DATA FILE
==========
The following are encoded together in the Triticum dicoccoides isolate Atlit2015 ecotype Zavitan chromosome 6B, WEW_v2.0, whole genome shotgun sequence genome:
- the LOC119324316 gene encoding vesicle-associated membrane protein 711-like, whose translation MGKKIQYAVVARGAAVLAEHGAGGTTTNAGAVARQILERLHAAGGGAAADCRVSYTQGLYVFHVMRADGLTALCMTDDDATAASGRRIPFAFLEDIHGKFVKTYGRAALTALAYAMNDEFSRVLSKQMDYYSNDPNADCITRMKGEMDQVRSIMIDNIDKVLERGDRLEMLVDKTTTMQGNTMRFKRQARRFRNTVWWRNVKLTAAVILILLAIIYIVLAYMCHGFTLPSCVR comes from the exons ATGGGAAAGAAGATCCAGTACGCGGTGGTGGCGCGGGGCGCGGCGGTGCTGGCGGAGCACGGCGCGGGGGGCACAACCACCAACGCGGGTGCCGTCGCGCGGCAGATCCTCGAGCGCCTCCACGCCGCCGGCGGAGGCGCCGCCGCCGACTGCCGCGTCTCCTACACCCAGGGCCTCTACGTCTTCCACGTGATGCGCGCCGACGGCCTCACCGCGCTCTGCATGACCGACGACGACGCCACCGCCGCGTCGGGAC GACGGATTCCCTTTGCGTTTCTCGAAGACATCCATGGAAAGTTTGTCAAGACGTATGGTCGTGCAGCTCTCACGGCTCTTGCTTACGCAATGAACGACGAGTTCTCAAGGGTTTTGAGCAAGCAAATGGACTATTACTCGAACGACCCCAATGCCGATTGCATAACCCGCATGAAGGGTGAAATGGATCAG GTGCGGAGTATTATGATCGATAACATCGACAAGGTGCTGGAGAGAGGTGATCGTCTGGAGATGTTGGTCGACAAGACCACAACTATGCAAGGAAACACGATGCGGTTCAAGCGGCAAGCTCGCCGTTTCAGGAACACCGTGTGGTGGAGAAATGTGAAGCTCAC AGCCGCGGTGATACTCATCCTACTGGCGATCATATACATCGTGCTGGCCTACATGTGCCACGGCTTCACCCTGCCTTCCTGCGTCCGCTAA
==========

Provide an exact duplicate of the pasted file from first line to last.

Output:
The following are encoded together in the Triticum dicoccoides isolate Atlit2015 ecotype Zavitan chromosome 6B, WEW_v2.0, whole genome shotgun sequence genome:
- the LOC119324316 gene encoding vesicle-associated membrane protein 711-like, whose translation MGKKIQYAVVARGAAVLAEHGAGGTTTNAGAVARQILERLHAAGGGAAADCRVSYTQGLYVFHVMRADGLTALCMTDDDATAASGRRIPFAFLEDIHGKFVKTYGRAALTALAYAMNDEFSRVLSKQMDYYSNDPNADCITRMKGEMDQVRSIMIDNIDKVLERGDRLEMLVDKTTTMQGNTMRFKRQARRFRNTVWWRNVKLTAAVILILLAIIYIVLAYMCHGFTLPSCVR comes from the exons ATGGGAAAGAAGATCCAGTACGCGGTGGTGGCGCGGGGCGCGGCGGTGCTGGCGGAGCACGGCGCGGGGGGCACAACCACCAACGCGGGTGCCGTCGCGCGGCAGATCCTCGAGCGCCTCCACGCCGCCGGCGGAGGCGCCGCCGCCGACTGCCGCGTCTCCTACACCCAGGGCCTCTACGTCTTCCACGTGATGCGCGCCGACGGCCTCACCGCGCTCTGCATGACCGACGACGACGCCACCGCCGCGTCGGGAC GACGGATTCCCTTTGCGTTTCTCGAAGACATCCATGGAAAGTTTGTCAAGACGTATGGTCGTGCAGCTCTCACGGCTCTTGCTTACGCAATGAACGACGAGTTCTCAAGGGTTTTGAGCAAGCAAATGGACTATTACTCGAACGACCCCAATGCCGATTGCATAACCCGCATGAAGGGTGAAATGGATCAG GTGCGGAGTATTATGATCGATAACATCGACAAGGTGCTGGAGAGAGGTGATCGTCTGGAGATGTTGGTCGACAAGACCACAACTATGCAAGGAAACACGATGCGGTTCAAGCGGCAAGCTCGCCGTTTCAGGAACACCGTGTGGTGGAGAAATGTGAAGCTCAC AGCCGCGGTGATACTCATCCTACTGGCGATCATATACATCGTGCTGGCCTACATGTGCCACGGCTTCACCCTGCCTTCCTGCGTCCGCTAA